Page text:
Bacon jam…two wonderful words, brought together. When I mentioned this to my brother the first time, he said “what is THAT, and why haven’t I been embalmed in it?!?” Essentially bacon and sweet onions caramelized together, this is a glorious condiment with cheese and crackers, or spread on a grilled cheese sandwich, perhaps with avocado. Or a dollop on eggs…mmmm.
So right off the bat, credit where it is due…this recipe comes directly from the brilliant blogress at The Endless Meal and my adaptations are, well, making it on a cold mid-March Easter Day, in an only partially- recommissioned sailboat galley, giving you photos to work with including bonus video of the penultimate moment when it becomes “jam”, and giving you a suggested application at the end.
To start, dice a pound of bacon into 1/2 inch strips. Two bits of advice. First, this is one of those recipes where the lower-end ingredient is better than paying up for premium; you can use regular old bacon and don’t need to pay for “butcher’s cut” or anything that minimizes the fat in favor of meat. Second, bacon is infinitely easier to slice if you half-freeze it; 10-15 minutes in a home freezer, or give it a good half-hour against the cold plate in your galley icebox. Then it slices cleanly with much less tugging at stringy fat.
Throw the bacon into a frying pan over medium-high heat and cook, stirring occasionally, for about 10 minutes. Meanwhile, dice two large sweet onions.
This is what the bacon will look like when it’s time to take it off-heat…a little underdone and still chewy. Drain all but 2 tablespoons of fat from the pan and save for heavenly applications in the future. Let the bacon drain on paper towels. Add the onions to the pan with the reserved bit of grease and cook over medium-high heat for about 8-10 minutes until softened.
Reduce the heat to low and add 1/2 cup brown sugar. Stir the sugar through and cook over low heat until caramelized, about 20 minutes.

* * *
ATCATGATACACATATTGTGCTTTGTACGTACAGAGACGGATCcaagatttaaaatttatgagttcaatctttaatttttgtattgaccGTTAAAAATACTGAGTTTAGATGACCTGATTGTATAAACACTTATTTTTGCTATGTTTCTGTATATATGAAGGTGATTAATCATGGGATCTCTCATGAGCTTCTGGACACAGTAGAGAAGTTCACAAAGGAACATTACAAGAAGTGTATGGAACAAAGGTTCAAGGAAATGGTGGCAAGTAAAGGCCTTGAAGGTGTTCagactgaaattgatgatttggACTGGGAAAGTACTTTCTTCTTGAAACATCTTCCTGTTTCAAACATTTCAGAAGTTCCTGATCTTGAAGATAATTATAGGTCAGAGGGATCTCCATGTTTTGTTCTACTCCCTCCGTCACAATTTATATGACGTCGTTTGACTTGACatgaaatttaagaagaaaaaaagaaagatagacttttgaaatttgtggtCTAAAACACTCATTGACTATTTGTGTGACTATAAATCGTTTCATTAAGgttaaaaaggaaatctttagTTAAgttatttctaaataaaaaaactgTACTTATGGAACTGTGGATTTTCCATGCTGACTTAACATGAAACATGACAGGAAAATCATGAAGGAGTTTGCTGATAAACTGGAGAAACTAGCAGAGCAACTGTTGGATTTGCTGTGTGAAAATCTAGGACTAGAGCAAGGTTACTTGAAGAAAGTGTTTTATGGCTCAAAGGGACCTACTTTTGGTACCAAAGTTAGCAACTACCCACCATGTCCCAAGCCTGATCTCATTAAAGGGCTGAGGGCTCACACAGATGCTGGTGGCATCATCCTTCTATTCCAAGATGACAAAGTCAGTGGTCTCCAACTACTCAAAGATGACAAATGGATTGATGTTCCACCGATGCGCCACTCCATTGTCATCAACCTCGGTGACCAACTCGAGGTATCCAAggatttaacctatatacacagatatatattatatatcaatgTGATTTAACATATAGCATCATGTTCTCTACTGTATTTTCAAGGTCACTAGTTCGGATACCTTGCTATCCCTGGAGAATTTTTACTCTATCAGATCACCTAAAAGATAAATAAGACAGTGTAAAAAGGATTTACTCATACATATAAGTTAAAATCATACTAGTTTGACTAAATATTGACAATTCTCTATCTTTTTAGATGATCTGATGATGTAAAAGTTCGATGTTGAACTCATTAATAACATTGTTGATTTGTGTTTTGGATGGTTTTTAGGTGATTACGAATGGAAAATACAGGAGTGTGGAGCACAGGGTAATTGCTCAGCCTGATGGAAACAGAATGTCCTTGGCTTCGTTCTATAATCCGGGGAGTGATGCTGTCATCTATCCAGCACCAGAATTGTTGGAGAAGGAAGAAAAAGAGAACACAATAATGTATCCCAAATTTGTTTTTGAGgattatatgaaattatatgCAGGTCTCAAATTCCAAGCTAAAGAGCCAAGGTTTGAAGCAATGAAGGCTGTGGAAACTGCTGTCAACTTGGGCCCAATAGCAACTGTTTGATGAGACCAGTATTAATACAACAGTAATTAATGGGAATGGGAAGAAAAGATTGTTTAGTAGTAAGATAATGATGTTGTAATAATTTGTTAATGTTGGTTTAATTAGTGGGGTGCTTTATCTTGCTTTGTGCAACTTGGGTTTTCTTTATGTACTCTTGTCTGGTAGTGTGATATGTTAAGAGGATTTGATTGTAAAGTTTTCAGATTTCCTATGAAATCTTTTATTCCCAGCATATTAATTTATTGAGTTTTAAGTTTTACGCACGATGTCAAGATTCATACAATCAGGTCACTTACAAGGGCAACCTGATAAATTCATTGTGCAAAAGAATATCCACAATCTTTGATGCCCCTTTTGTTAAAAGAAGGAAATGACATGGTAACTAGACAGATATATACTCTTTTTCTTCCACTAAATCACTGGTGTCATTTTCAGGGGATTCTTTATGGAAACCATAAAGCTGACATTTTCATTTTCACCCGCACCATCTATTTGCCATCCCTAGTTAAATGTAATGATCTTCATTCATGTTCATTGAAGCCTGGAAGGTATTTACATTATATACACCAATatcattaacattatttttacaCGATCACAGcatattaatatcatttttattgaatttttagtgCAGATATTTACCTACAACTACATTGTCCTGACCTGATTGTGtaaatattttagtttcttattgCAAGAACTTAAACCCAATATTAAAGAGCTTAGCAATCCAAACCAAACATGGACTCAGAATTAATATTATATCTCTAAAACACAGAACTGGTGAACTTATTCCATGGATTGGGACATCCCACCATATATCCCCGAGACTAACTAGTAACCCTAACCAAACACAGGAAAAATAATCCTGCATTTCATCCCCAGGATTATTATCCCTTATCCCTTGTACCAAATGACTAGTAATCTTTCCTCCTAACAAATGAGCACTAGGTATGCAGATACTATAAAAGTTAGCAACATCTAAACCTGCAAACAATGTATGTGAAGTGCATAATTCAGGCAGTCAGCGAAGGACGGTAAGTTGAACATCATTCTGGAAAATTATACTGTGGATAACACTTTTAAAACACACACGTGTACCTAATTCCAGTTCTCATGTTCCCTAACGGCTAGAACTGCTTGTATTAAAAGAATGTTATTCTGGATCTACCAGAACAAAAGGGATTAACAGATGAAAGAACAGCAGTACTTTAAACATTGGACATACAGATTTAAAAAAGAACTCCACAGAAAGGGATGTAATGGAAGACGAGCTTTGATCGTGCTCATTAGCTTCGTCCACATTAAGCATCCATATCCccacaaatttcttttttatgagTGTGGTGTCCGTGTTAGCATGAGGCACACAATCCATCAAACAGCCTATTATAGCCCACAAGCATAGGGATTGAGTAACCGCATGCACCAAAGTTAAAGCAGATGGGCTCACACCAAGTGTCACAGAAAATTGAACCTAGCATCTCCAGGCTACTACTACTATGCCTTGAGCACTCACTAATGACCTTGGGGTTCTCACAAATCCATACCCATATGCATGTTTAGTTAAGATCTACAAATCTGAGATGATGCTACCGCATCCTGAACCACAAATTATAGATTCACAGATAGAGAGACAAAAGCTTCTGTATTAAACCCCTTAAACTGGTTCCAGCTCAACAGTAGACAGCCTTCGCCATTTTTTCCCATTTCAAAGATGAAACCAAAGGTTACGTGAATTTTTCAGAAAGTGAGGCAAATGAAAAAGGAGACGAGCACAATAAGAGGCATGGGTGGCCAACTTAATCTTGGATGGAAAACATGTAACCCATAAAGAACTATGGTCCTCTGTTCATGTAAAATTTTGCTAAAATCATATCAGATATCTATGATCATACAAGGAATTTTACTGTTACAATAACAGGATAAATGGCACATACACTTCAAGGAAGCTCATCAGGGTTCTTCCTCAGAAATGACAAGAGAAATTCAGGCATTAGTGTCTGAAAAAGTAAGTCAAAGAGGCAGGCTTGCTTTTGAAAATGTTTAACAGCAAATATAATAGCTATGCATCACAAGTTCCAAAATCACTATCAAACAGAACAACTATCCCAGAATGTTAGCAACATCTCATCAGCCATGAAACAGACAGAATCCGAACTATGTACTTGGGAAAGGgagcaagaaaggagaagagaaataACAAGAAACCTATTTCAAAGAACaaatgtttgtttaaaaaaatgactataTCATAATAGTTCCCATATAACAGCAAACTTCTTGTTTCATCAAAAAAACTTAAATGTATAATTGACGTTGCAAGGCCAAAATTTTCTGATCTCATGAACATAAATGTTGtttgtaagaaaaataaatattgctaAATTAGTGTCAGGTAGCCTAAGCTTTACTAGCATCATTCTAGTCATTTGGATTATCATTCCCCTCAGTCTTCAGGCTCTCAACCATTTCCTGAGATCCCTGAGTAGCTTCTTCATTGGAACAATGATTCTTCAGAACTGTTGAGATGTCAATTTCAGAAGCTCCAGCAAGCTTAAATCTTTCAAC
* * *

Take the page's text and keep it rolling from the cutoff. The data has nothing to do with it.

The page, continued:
Here’s what the onions and sugar start to look like when they are ready. Instead of distinct bits of onion afloat in a lot of brown liquid, the liquid has thickened and started to merge with the onions.
Add 1/2 cup strong-brew coffee, 1/3 cup water, and return the bacon to the pan. Stir together and raise heat to medium. Cook, stirring fairly constantly, for about 30 minutes until jam-like.
A moment of honesty…the only tough part of this recipe is knowing when things have reached “caramelized” and “jam-like” and being patient. So here’s some help…a series of photos and even a video to which to compare your progress. Above, the whole mess has been cooking over medium heat for maybe 5 minutes. Lots of liquid, and bacon and onion still distinct.
Here it’s getting close, about 20 minutes into cooking. The liquid has gotten a lot darker, and syrupy, and the onions and bacon start to look a lot alike and stick together.
And here’s the real helper…in the video above we are mere moments away from “jam-like”…again, you pull a spoon through it and it has that merged, sticky jam consistency. Turn off your burner.
Off-heat, stir in a tablespoon of balsamic vinegar. You can use regular, as I usually do, but for Easter I decided to splurge and use this wonderful aged and infused balsamic that stowaways brought us from a store in St. Michaels, Maryland during an anchor-out weekend. This recipe will fill a pint-sized mason jar with a few spoonfuls left over for snacking right away, which you WILL want to do…get those crackers and cheese out.
Tasked with bringing a canape to an Easter dinner, I paired bacon jam and avocado. This is my favorite way to quickly dice an avocado: cut it in half and remove the pit, use a knife to cut the flesh into dice right in the skin, then scoop them out with a sharp-edged spoon.
Using store-bought phylo pastry cups that cook up quickly and simply in the oven, I topped them with cream cheese, bacon jam, and avocado, and they were snapped up happily! Captain Peter’s favorite snack is even easier: a cracker with some Laughing Cow soft Swiss cheese spread on it and a dollop of warmed bacon jam.
These were as cheery a presentation as I could make on a cold, gray Easter Day. Delicious!